The KEYNOTE-775 trial found that lenvatinib plus pembrolizumab prolonged progression-free survival compared with chemotherapy for patients with endometrial cancer.
The combination of lenvatinib (Lenvima) plus pembrolizumab (Keytruda) yielded a longer progression-free survival (PFS) vs chemotherapy for patients with advanced endometrial cancer, according to results from the phase 3 KEYNOTE-775 trial (NCT03517449) published in the New England Journal of Medicine.
The median PFS was 6.6 months in the combination group vs 3.8 months in the chemotherapy group among patients who were mismatch repair–proficient (pMMR; HR, 0.60; 95% CI, 0.50-0.72; P <.001). The median PFS in the overall population was 7.2 months in the combination group and 3.8 months in the chemotherapy group (HR, 0.56; 95% CI, 0.47-0.66; P <.001). The median overall survival (OS) in the pMMR population was 17.4 months in the combination group and 12.0 months in the chemotherapy group (HR, 0.68; 95% CI, 0.56-0.84; P <.001). For the overall population, the median OS was 18.3 months vs 11.4 months (HR, 0.62; 95% CI, 0.51-0.75; P <.001) in the combination and chemotherapy groups, respectively.
A total of 827 patients enrolled on the trial, 697 of whom were pMMR and 130 were mismatch repair–deficient (dMMR). Patients received either 20 mg of lenvatinib orally once daily plus 200 mg of pembrolizumab intravenously every 3 weeks or physicians choice chemotherapy. Median follow-up was 12.2 months in the lenvatinib group and 10.7 months in the chemotherapy group.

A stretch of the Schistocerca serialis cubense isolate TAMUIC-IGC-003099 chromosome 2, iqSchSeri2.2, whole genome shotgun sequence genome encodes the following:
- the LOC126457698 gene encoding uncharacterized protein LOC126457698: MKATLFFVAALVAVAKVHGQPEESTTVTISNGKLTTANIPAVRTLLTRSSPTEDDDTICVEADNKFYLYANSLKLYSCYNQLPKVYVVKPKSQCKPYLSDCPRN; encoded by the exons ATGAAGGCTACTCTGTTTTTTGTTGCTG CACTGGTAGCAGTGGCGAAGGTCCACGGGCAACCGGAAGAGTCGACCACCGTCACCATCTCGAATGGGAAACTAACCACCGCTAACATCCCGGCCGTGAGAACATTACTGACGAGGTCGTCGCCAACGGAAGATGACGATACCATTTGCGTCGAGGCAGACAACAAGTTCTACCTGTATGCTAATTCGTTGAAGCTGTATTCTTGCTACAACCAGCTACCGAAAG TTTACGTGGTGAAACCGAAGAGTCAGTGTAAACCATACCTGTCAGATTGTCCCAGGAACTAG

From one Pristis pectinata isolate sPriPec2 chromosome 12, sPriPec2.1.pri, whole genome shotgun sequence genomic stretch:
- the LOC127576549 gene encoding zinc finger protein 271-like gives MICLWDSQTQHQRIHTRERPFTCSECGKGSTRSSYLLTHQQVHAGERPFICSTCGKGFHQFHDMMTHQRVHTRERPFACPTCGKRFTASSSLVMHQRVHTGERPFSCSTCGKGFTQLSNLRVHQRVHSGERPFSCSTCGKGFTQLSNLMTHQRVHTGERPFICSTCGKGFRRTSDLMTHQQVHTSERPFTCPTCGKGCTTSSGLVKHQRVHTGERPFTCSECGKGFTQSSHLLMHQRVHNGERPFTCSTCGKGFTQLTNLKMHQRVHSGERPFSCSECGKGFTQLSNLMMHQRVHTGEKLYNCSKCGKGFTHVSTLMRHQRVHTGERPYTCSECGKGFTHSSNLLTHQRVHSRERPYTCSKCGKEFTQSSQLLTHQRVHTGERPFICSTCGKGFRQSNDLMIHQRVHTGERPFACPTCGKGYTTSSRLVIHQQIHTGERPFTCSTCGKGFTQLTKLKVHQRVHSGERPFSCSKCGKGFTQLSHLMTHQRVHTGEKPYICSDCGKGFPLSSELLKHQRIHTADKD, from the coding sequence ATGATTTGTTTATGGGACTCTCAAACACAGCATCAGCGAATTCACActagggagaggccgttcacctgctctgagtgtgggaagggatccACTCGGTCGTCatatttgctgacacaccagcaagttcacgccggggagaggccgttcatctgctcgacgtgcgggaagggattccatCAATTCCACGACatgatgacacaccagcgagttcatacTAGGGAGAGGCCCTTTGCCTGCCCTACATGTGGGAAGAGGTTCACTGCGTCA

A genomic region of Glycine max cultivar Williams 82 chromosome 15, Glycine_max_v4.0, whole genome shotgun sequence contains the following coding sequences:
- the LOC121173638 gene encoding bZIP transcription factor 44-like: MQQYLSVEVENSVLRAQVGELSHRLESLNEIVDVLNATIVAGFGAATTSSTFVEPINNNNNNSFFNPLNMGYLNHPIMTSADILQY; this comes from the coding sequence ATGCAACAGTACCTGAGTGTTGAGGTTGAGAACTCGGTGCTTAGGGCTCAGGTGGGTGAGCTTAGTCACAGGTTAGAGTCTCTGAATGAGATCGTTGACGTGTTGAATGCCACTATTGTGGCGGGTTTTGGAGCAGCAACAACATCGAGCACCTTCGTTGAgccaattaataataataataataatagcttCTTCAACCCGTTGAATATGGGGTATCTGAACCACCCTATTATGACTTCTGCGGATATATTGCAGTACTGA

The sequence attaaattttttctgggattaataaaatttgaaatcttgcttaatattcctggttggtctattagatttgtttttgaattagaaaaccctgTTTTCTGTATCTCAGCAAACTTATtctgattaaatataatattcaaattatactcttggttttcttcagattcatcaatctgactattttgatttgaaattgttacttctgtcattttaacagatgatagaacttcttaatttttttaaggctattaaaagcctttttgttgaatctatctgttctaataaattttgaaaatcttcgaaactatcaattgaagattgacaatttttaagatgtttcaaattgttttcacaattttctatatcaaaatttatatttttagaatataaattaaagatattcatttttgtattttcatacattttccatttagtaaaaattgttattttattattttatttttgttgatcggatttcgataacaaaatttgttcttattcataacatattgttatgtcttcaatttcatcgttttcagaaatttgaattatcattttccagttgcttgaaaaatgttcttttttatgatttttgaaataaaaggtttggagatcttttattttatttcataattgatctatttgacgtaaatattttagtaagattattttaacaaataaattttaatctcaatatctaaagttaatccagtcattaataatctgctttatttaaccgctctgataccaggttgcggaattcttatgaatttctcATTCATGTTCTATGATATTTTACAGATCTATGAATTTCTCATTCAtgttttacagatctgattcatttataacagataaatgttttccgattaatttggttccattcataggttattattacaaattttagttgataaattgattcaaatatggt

Objective response was confirmed in 30.3% of patients in the combination group and 15.1% in the chemotherapy group, in the pMMR population. The overall population had an objective response of 31.9% in the combination group and 14.7% in the chemotherapy group. The complete response rate in the pMMR population was 5.2% among those in receiving combination therapy and 2.6% for those receiving chemotherapy, with the overall population experiencing a rate of 6.6% and 2.6%, respectively.
The median duration of response (DOR) in the pMMR population was 9.2 months in the combination group and 5.7 months in the chemotherapy group, with the overall population experiencing a median DOR of 14.4 months and 5.7 months, respectively.
Patients in the combination group experienced tumor shrinkage and improvement in efficacy across all end points compared with the chemotherapy group.
Grade 3 or higher adverse effects (AEs) occurred in 88.9% of patients receiving combination therapy and 72.7% receiving chemotherapy. Common serious AEs included hypertension in 4.2% of patients in the lenvatinib group and neutropenia in 4.1% of those in the chemotherapy group. Additionally, 5.7% of patients in the combination arm experience grade 5 AEs vs 4.9% in the chemotherapy arm.
In the combination group, 66.5% of patients had AEs that led to dose reduction, 69.2% led to dose interruptions, and 33.0% led to discontinuation. In the chemotherapy arm, 12.9% had dose reductions from AEs and 27.1% discontinued. AEs of interest were observed in 67.2% of patients taking pembrolizumab and included hyperthyroidism with incidence of 57.6% among patients receiving combination therapy.
In the intent-to treat population, 28.0% of patients in the combination group and 48.1% in the chemotherapy group received subsequent anticancer medication. Additionally, 9.1% in the chemotherapy group who were pMMR received the combination therapy as subsequent treatment and 16.9% of those who were dMMR received PD-1 pathway targeting monotherapy or combination regimens.
Makker V, Colombo N, Casado Herráez A, et al. Lenvatinib plus pembrolizumab for advanced endometrial cancer. N Engl J Med. 2022;386(5):437-448. doi:10.1056/NEJMoa2108330